Ancient volcanos have left a complex wonderland to explore underwater, made up of caves, tunnels, and cliffs. There’s the incredible biodiversity with over 125 different kinds of fish, plus all the other amazing marine life like corals and sponges that inhabit the area. The easiest way to get to the Poor Knights Islands is to take the 35-minute boat ride from the Tutukaka Harbour in the country’s Northland region. Dive! Tutukaka can set you up with a memorable diving adventure.
Great Barrier Island
Making the trip out to Great Barrier Island/Aotea delivers you to a remote, rugged paradise, a majority of which has been named a protected reserve. Seriously, the island runs on solar and generator power and there’s limited phone/internet connection. While you’re on your mini digital detox on the island, enjoy the great outdoors with activities like hiking, fishing, horseback riding, paddleboarding, kayaking, surfing, and diving. Great Barrier Island is also currently just one of 10 certified dark sky sanctuaries in the world, which means that it’s an exceptional place to stargaze.
To get there, catch a cruise from Auckland, which will take around four and a half hours. If being on the sea for that long isn’t your idea of fun, go for a scenic 30-minute flight from Auckland instead.
It’s not every day you get the chance to explore an active volcano. White Island, also called Te Puia o Whakaari in Māori, is a live volcano and privately owned scenic reserve in the Bay of Plenty that’s open to visitors. You can’t go on your own, though. To get access, you’ll need to be on a guided boat or helicopter tour, which you can get on starting from Tauranga, Whakatane, or Rotorua.
“But what about safety?” you might ask. Yes, there’s always going to be some level of risk involved with visiting a live volcano. Generally speaking, however, its eruption alert level hovers around just one or two out of five according to the official tourism website for New Zealand. Oh, and you’ll get a hard hat and gas mask for your tour, too.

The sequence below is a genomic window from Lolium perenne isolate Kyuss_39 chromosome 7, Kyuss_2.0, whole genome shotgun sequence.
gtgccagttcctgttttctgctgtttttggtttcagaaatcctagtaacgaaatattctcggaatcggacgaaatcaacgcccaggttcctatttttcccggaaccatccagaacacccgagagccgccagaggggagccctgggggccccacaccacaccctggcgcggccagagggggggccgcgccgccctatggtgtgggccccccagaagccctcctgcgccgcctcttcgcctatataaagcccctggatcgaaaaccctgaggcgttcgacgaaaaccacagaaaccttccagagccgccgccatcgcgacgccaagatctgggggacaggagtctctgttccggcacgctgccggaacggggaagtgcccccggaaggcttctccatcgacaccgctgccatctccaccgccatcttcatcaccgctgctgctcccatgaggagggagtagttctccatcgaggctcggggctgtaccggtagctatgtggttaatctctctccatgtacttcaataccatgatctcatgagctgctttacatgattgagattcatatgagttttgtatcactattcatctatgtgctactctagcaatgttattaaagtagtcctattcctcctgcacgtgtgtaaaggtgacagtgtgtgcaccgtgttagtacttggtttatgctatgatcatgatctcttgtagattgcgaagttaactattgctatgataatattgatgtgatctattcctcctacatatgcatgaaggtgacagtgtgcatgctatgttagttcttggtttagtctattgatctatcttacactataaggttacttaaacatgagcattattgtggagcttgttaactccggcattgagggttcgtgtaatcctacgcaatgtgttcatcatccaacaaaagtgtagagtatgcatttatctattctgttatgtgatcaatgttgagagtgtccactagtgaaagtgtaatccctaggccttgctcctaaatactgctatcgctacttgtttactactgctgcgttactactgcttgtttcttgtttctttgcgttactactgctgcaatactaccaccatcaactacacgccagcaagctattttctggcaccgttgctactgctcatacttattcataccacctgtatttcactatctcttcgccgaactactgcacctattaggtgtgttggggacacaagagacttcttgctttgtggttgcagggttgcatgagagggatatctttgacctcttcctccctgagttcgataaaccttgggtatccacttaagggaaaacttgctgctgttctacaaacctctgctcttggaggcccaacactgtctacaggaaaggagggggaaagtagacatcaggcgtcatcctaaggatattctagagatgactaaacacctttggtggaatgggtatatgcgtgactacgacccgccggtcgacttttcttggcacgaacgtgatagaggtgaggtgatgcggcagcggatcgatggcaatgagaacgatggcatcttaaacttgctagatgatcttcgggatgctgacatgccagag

If it all seems worth it (it is!), you’ll get to see some otherworldly landscapes and awesome geothermal activity like steam vents, volcanic streams, bubbling mud pools, and a vivid acidic lake. You’ll also get the rare opportunity to walk inside the actual main crater. If you really want to incite some travel envy in your friends back home, this island should do the trick.
A visit to Ulva Island (or Te Wharawhara) is like stepping back in time to a land seemingly untouched by humans. A pest-free open sanctuary, the place is alive with birdsong and its unspoiled rainforest lets you spot a variety of birds, including, potentially, the Stewart Island Brown Kiwi. Despite the kiwi being a symbol of the country, spotting one in the wild is no easy feat, but they have been known to wander around Ulva Island during the day.
Because of the pristine nature of this small, forested island, it should come as no surprise it takes some effort to get here. Ulva Island is located in an inlet that’s part of Stewart Island (or Rakiura), which is New Zealand’s third-largest island found all the way down south. You’ll first need to take a ferry or flight to Stewart Island, and then grab the 10-minute water taxi to Ulva Island. Well-maintained tracks around the island make it easy to explore, or you can book walking tours in Oban, the main settlement on Stewart Island.
Mou Waho Island on Lake Wanaka
OK so, there’s an island in a lake on an island in a lake on an island in the ocean. I’ll let you sit on that for a minute. Here’s how it all breaks down: In the South Island of New Zealand, on the picturesque Lake Wanaka, there’s Mou Waho Island. Then, near the peak of Mou Waho Island, there’s a small hidden lake left by glacier activity also called Arethusa Pool. And finally, in that little lake is a small rocky island. Got it?
To see this unique, hidden natural wonder for yourself, first take a water taxi or tour cruise to Mou Wahu Island from the town of Wanaka. When you land, go on the short bush walk to the top where you’ll be able to snap a picture of how all these islands and bodies of water fit together. The mountain and lake views you get aren’t too shabby either. As a protected nature reserve, the island also gives visitors a good chance to see weka, which are large, flightless, famously curious birds native to the country.